This week was my sixth wedding anniversary with my husband. We have been together for 9 years. I am still madly in love with him too! And I am positive that it is because I have my eating under control.

When I first put boundaries around my eating, I lost a lot of weight. And I had always believed that my fatness was why I was single. So I really expected the man of my dreams to show up right away. I was gorgeous! (I had always been gorgeous, but then I was thin and gorgeous and in a socially acceptable body.) So where was my husband?

In the end, it would be over six years of having my eating under control and a pretty significant weight *gain* before I found (was reunited with) the man of my dreams.

My husband has always been supportive of my food boundaries. He bought me a refrigerator full of vegetables the first time he flew me out to stay with him. But he told me early on that he would not care if I were fat. That if I wanted to give up my eating boundaries, it would be OK with him.

I believed him that he didn’t care about my weight. But I don’t think he knows what he would get personally, spiritually or emotionally if I gave up my eating boundaries. 

We argued just yesterday. It happens. We are humans in a relationship. But we are not still in an argument. Because having my eating under control allows me a certain amount of clarity. What is worth standing my ground on, and what is better to let go? What is my fault and my responsibility? What are his triggers and fears, and how can I not rub up against them?

I never cared about anyone but myself when I was in the food. I didn’t know how. And I didn’t trust that anyone would care about what I wanted. So I lied, cheated, stole and manipulated. 

In putting boundaries around my eating, I learned how to take care of myself so well, that it was not a burden to care for another person. I was so nourished personally by my own hands, that I had more to give. More time, energy, compassion and grace.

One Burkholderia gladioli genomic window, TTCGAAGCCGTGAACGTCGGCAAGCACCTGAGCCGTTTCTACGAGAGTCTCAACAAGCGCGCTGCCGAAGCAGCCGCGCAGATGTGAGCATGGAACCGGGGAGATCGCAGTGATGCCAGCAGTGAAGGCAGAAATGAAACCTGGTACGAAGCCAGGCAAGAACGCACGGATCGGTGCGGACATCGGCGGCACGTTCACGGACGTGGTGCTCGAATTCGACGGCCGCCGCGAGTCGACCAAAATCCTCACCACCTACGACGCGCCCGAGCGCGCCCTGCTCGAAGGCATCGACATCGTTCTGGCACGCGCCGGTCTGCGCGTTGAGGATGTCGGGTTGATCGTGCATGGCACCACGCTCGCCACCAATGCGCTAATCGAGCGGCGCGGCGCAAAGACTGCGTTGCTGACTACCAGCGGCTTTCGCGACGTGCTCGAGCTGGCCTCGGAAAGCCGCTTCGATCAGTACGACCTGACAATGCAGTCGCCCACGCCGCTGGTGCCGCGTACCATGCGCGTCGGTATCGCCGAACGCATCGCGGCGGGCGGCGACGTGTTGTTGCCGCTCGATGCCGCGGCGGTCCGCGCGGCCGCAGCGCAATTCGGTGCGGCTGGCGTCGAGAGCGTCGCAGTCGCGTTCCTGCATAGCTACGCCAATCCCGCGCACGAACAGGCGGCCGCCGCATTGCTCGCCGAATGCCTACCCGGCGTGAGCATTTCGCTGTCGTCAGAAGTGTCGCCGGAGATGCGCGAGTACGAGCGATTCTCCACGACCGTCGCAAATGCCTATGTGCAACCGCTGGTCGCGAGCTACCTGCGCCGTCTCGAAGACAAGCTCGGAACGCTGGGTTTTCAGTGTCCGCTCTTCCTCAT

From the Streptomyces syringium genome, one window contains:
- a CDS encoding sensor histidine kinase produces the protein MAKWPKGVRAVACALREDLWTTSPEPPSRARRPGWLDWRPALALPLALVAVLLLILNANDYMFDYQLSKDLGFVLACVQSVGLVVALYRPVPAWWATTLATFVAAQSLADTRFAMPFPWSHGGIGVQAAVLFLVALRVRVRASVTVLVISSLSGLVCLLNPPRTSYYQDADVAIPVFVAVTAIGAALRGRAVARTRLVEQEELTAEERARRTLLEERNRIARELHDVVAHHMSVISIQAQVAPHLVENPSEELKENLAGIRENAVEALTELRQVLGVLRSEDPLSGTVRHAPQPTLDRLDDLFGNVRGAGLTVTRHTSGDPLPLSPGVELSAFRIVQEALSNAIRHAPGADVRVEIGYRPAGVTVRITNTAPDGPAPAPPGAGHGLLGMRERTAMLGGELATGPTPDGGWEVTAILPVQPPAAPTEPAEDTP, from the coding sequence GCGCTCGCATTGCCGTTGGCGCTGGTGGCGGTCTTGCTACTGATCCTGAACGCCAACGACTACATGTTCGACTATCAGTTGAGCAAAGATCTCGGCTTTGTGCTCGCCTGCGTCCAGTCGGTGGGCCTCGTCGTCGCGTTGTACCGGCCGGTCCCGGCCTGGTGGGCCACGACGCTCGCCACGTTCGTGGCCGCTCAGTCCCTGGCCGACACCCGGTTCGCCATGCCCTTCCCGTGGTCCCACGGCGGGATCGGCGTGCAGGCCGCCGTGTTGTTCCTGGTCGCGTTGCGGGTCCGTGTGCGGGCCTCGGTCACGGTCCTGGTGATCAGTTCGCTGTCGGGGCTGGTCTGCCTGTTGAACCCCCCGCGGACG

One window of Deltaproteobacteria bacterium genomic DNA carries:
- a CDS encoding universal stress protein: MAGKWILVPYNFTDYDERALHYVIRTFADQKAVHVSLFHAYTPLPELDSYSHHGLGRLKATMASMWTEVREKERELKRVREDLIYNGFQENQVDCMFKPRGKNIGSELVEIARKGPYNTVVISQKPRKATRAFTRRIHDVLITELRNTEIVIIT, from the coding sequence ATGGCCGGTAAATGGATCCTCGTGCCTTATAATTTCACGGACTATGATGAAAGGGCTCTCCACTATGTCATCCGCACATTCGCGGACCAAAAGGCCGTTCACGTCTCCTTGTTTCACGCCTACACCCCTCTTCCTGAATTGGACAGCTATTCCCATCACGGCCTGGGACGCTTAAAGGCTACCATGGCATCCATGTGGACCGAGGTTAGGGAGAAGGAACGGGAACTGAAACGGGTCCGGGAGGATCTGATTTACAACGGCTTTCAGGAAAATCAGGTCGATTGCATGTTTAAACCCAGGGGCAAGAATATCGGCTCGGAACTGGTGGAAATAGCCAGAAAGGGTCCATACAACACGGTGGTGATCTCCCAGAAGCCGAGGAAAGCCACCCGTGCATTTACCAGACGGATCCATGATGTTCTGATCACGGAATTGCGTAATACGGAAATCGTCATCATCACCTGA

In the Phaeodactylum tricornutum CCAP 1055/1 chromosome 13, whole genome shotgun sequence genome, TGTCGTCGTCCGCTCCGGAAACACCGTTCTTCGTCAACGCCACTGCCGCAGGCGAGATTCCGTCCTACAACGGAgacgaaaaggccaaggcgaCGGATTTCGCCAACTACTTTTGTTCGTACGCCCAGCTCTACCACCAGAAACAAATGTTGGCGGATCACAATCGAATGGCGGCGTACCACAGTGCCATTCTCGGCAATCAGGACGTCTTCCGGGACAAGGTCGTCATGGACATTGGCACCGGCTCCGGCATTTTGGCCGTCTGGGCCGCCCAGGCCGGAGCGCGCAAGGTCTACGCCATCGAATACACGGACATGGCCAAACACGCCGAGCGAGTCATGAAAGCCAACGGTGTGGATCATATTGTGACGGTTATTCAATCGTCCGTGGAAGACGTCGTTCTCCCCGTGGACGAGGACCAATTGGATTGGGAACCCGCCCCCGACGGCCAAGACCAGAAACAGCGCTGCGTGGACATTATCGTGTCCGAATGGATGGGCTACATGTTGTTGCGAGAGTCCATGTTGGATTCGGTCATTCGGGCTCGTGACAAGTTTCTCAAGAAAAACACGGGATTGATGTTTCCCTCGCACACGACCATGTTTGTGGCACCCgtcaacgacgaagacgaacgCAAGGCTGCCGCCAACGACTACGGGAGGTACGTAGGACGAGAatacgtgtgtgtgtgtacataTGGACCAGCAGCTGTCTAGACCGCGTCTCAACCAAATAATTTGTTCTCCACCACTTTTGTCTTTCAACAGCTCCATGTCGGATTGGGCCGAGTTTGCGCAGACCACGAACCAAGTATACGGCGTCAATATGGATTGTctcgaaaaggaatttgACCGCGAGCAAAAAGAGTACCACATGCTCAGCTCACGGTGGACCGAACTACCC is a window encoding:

I really believe that all of these things are dependent on my eating being under control. So yes, I am so grateful to know that my weight is not an issue for my husband. I am happy to know that he can see my beauty as not directly linked to thinness. But I like my insides as calm and peaceful and happy as they are now. Because that peace extends to all aspects of my life. Including, and especially, my marriage.

Priorities and Resentments

I am good at change because having my eating under control taught me about priorities. I often say that my eating boundaries are the most important thing in my life. What I am really saying when I say that is that taking care of myself is the most important thing in my life.

In many ways that can be seen as a weakness, or at least a mark against me. Shouldn’t my husband be the most important thing in my life? Shouldn’t I be focused on others? Isn’t that where my worth as a woman comes from? Even in 2022, I see messages every day across all kinds of media that tell me what my priorities should be. And in general, they are not, apparently, supposed to be me.

But my life is better because I do have priorities. And my husband’s life is better because I am my own first priority. And it comes down to one word. Resentment.

I am madly in love with my husband. He and my marriage are absolutely my second priority. But a big part of that is that I don’t put myself in a position to resent him. I don’t put his needs above my own. I take care of myself first. I take care of him second. Everyone and everything else falls into place when I act on what is most important to me.

I used to poison myself with people pleasing as much as sugar. And the sugar facilitated the people pleasing. I wasn’t even very good at people pleasing, for all of the numbing I did with sugar and drug foods. I *did* the thing to please, but I did it in such an unpleasant way, that everyone was unhappy. And then I ended up with a resentment on top of everything.

In getting my eating under control I learned to say no. It started out about food. No, you can’t have any of my food. No, I won’t eat the thing you are offering me. But it grew to be something more. No, I can’t help you. No, I am not available. No, I don’t have time.

And eventually I even stopped feeling guilty about it. I could say no with joy! And no hard feelings. At least on my part. And I learned how not to worry about hard feelings on other people’s parts too.

Putting boundaries around my eating created a ripple effect that has ended up transforming every aspect of my life for the better, letting me set boundaries, and honor my own priorities. I get to say how my life goes. And frankly, it goes pretty smoothly.